Excellent, thanks for sharing. Although those amas look way overbuilt and clunky. A nice curved laminated board might be the shot.

  14. #14
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    Default Re: Solar kayak

    Race day tomorrow. Sunny with a 20kt South-Westerly.
    Fortunately the channels are lined with large homes and the wind will be at an angle to the longer straight stretches.

    20181116_153318-2.jpg

  15. #15
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    Default Re: Solar kayak

    Quote Originally Posted by whiskeyfox View Post
    Race day tomorrow. Sunny with a 20kt South-Westerly.
    Fortunately the channels are lined with large homes and the wind will be at an angle to the longer straight stretches.

    20181116_153318-2.jpg
    Sweet! Youíll look like some Waterworld bad guy, or some other post apocalyptic pirate type. Hehehe.

    This is just the coolest thing. Thanks so much for sharing.


    Peace,
    Robert

  16. #16
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    Default Re: Solar kayak

    Ahhh, the a amas, or the arms that hold them, are well hidden. Good luck! I saw a solar cargo bike the other day. Tres cool.

  17. #17
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    Default Re: Solar kayak

    Well the sun surely did not disappoint but both prop blades parted mid-span before I even reached the start line.
    The replacement prop was a 3 blade 5"x5" which pulled the voltage down to 14V. I trimmed off about 1/4" on each blade and got the volts up to 16 and continued like that for 3 hours.

    I only had time to create mountings for 3 panels. By chance I noted that the motor rpm did not change when a shadow fell on the rear panel, which turned out to be completely dead. I had been cruising on only 100W the whole time, less if you consider the reduced voltage! After swapping the dud for the spare, the panels were right on 18V, i.e. max power.
    The tide and wind made it difficult to quantify the difference in performance based on gps speed, which varied from near zero dead into the wind (the forecast was correct) to just over 3kts.
    I managed to complete four laps (1.7nm per lap) in 3 hours (moving time on gps), so average speed of 2.2kts. For comparison, the fastest lap of the boats with 1kW+ panels was 15min, giving 6.5kts average.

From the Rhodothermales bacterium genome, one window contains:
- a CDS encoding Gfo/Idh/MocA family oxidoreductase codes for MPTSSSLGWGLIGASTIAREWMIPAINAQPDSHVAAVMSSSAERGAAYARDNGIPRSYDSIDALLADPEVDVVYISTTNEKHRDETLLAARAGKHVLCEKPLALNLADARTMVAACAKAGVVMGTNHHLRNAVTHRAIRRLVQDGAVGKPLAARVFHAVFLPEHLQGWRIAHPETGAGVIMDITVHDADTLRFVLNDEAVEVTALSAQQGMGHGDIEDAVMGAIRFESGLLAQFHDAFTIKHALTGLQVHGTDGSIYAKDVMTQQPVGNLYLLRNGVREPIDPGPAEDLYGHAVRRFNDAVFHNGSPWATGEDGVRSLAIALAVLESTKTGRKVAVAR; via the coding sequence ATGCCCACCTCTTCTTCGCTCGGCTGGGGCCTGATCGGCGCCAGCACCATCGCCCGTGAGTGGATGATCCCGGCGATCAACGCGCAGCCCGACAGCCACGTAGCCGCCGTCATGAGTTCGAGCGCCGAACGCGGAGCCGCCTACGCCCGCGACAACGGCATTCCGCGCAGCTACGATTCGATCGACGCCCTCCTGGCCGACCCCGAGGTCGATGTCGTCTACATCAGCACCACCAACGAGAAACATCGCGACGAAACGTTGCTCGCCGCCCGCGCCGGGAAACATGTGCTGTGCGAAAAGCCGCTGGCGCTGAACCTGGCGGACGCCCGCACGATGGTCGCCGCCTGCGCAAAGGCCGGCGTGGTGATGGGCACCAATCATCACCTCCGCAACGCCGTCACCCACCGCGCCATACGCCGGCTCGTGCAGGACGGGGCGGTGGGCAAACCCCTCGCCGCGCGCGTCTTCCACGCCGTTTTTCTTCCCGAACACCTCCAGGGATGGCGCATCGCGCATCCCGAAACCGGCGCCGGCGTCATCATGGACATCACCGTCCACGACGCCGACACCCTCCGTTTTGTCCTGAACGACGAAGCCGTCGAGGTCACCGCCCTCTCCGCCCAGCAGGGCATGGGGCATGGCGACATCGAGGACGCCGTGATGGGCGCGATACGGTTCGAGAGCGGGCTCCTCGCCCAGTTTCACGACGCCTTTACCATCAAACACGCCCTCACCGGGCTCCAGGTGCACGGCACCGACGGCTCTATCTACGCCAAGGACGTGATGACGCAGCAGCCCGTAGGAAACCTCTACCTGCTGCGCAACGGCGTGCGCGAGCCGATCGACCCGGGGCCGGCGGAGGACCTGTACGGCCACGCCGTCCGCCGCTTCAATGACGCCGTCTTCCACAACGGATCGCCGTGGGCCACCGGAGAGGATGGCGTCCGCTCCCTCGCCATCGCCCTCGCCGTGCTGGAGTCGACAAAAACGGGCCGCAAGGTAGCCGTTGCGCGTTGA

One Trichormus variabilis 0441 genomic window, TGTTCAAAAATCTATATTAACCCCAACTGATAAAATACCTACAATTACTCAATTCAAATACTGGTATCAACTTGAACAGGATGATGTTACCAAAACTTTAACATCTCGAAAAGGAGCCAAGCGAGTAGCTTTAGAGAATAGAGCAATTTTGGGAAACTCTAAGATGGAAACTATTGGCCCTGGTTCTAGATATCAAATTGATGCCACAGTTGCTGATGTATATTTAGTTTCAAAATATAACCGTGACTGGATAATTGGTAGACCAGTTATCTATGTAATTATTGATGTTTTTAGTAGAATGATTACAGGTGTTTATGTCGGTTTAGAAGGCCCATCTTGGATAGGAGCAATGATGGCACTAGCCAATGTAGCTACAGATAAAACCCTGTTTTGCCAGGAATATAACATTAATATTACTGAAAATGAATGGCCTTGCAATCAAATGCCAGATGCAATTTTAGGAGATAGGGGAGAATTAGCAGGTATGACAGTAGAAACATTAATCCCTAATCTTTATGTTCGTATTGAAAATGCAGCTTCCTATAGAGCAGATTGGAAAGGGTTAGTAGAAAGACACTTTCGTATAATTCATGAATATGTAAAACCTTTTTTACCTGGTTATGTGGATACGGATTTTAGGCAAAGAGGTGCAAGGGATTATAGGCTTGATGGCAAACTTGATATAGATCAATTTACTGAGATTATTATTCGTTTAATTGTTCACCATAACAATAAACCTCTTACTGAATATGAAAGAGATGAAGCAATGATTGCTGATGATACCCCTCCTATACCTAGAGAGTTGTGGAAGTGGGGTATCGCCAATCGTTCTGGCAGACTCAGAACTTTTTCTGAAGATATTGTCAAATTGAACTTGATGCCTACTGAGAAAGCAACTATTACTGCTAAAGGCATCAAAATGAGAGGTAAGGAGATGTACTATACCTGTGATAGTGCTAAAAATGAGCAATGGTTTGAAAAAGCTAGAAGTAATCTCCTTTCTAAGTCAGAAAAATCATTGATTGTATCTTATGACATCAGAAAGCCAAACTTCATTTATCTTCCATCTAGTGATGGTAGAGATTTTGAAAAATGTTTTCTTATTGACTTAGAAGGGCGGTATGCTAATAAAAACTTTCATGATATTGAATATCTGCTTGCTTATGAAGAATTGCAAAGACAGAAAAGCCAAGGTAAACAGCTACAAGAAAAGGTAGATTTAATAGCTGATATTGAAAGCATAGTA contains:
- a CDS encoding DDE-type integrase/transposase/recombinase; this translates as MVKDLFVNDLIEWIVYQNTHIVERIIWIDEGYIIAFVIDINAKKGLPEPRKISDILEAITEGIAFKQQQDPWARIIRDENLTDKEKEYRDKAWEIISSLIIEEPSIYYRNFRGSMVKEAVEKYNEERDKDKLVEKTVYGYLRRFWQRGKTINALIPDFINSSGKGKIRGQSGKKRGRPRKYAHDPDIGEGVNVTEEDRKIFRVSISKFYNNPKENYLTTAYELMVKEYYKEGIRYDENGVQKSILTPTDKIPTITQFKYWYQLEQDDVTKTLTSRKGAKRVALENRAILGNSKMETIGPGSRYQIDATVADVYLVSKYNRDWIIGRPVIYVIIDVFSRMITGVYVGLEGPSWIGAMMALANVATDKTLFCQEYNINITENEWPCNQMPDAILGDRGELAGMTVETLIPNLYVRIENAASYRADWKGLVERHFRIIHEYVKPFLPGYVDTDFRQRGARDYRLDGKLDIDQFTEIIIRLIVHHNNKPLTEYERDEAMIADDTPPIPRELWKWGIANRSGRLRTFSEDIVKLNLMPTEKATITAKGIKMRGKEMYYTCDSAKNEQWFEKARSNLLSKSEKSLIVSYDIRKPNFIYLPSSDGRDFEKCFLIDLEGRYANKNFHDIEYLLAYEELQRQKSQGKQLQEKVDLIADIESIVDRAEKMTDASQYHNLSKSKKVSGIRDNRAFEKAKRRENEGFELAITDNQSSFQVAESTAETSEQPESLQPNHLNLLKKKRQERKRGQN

I am very encouraged by the performance potential at such low power. The implications for portability and practical use are considerable. The small prop might even be a decent option if it sits behind a much smaller motor housing. More tinkering and fiddling to follow. This is a ton of fun.



  18. #18
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    Default Re: Solar kayak

    The replacement prop and a pic to show the difference in panel sizes.

    vlcsnap-2018-11-17-20h01m50s189.jpg

    20181117_105126-2.jpg

  19. #19
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    Default Re: Solar kayak

    Fascinating thread. There is something I really like about the idea of solar direct to motor - seems like it would give an elemental experience a bit like sailing.

  20. #20
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    Default Re: Solar kayak

    Cool. A great way to tinker with boats.
    -Dave

  21. #21
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    Default Re: Solar kayak

    Ok,.... now that is really cool!
    and you did a really nice job of putting it all together.

  22. #22
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    Default Re: Solar kayak

    DOPE! Which is to say, so frikking cool itís almost frozen!

    So glad it worked. Please update us when you update her, eh?

    Peace,
    Robert

  23. #23
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    Default Re: Solar kayak

    Quote Originally Posted by Clarkey View Post
    Fascinating thread. There is something I really like about the idea of solar direct to motor - seems like it would give an elemental experience a bit like sailing.
    Very much so. Especially if there are clouds and wind. It will require actively steering to avoid the "lulls" i.e. shadows.

    Just to give you and idea of how sensitive the motor is to change, I could clearly note the change in motor rpm as a flying gull cast its shadow over a panel.

    Optimising overall system performance can be made more engaging (like trimming sails) by introducing manual manipulation at each component in the energy chain that has variable efficiency. That would be the panels, the motor and the propeller. For every unique condition that affects speed such as illumination, wind etc, there would be unique combination of settings that yields best performance.